Motion sickness is a common problem in people traveling by car, train, airplanes, and especially boats. Anyone can get it, but it is more common in children, pregnant women, and people taking certain medicines. Motion sickness can start suddenly, with a queasy feeling and cold sweats. It can then lead to dizziness and nausea and vomiting.
Your brain senses movement by getting signals from your inner ears, eyes, muscles, and joints. When it gets signals that do not match, you can get motion sickness. For example, if you are reading on your phone while riding a bus, your eyes are focused on something that is not moving, but your inner ear senses motion.
Ginger root (Zingiber officinale) has long been regarded in traditional Chinese medicine as a treatment for several conditions, including stomachache and nausea. Ginger may be eaten in raw or candied forms, taken as a powder in capsules, or consumed as a tea.
Ginger has long been used as an alternative medication to prevent motion sickness. The mechanism of its action, however, is unknown. We hypothesize that ginger ameliorates the nausea associated with motion sickness by preventing the development of gastric dysrhythmias and the elevation of plasma vasopressin. Thirteen volunteers with a history of motion sickness underwent circular vection, during which nausea (scored 0-3, i.e., none to severe), electrogastrographic recordings, and plasma vasopressin levels were assessed with or without ginger pretreatment in a crossover-design, double-blind, randomized placebo-controlled study. Circular vection induced a maximal nausea score of 2.5 +/- 0.2 and increased tachygastric activity and plasma vasopressin. Pretreatment with ginger (1,000 and 2,000 mg) reduced the nausea, tachygastria, and plasma vasopressin. Ginger also prolonged the latency before nausea onset and shortened the recovery time after vection cessation. Intravenous vasopressin infusion at 0.1 and 0.2 U/min induced nausea and increased bradygastric activity; ginger pretreatment (2,000 mg) affected neither. Ginger effectively reduces nausea, tachygastric activity, and vasopressin release induced by circular vection. In this manner, ginger may act as a novel agent in the prevention and treatment of motion sickness.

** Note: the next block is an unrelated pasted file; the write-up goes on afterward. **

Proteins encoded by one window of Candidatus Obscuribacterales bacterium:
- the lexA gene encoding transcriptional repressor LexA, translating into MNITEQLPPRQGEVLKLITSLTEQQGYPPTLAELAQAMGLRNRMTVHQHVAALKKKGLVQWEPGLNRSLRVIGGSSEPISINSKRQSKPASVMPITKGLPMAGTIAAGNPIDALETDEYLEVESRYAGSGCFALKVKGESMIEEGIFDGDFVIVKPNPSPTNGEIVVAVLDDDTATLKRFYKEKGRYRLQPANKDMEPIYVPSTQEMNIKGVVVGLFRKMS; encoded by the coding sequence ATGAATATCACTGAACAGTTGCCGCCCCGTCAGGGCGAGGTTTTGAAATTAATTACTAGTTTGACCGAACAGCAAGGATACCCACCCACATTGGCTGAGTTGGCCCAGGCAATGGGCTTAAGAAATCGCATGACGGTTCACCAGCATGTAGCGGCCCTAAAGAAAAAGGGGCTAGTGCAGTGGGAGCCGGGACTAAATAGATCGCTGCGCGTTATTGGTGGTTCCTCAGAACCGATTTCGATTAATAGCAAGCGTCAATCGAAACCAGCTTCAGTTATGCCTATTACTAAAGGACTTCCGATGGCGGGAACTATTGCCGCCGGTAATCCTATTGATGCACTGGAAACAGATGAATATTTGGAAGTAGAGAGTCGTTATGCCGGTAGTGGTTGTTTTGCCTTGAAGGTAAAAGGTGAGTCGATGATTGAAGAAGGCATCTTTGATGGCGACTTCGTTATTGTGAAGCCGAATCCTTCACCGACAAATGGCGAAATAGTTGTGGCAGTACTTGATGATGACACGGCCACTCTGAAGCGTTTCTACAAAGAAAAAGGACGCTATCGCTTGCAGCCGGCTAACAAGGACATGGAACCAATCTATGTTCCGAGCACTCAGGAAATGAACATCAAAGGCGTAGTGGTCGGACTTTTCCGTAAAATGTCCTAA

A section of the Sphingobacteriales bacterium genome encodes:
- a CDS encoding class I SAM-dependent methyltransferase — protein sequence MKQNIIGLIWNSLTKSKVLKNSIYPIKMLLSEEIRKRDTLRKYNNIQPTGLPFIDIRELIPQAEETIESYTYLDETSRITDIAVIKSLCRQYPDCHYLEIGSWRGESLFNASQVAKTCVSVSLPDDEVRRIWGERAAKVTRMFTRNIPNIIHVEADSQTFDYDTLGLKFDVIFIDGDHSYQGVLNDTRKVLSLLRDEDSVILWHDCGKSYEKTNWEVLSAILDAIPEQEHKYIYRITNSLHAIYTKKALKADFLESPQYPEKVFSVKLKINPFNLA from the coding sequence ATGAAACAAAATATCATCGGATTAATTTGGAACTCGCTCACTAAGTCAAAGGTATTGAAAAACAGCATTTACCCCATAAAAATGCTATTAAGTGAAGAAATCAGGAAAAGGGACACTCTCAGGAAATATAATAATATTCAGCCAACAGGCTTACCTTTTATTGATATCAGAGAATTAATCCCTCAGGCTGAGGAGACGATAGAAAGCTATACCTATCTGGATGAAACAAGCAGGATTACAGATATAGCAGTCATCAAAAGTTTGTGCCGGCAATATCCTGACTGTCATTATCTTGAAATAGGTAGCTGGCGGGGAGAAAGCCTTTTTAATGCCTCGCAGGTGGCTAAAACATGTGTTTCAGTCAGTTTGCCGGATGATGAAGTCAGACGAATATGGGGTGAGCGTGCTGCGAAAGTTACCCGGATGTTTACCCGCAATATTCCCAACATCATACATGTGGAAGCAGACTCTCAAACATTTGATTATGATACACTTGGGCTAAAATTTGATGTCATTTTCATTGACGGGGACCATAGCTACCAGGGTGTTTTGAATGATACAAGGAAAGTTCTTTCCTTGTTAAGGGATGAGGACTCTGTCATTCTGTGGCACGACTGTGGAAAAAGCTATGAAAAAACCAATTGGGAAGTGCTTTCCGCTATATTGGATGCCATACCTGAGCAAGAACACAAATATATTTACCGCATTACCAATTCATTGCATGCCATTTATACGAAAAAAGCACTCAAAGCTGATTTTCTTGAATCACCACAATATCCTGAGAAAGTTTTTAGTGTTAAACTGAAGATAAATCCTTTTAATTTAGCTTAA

Though not as well-known as a nausea treatment, peppermint’s purer-bred relative spearmint is also effective. Like peppermint and ginger oils, spearmint essential oil can be applied to pressure points, rubbed gently over the stomach and intestinal area, or diffused through the air to bring relief for nausea. The refreshing scent of spearmint, mixed with the menthol component of its oil, can make you feel more alert and able to breathe despite your nausea.
One double-blind, placebo-controlled study in Obstetrics and Gynecology tested the effectiveness of 25 mg of vitamin B6 on pregnant mothers to control vomiting from morning sickness. After three days, just 26 percent of patients taking vitamin B6 every eight hours vomited, while over half of the patients taking the placebo got sick. Talk to your doctor about whether this natural remedy for car or motion sickness could help you feel better.
Motion sickness is a condition that is caused by unfamiliar body accelerations to which the person cannot adapt due to a conflict between how the brain receives information from the ears and the eyes.
sickness can have side effects that include sleepiness, dry mouth, vertigo, confusion, and insomnia . Magnesium helps to relax your body.
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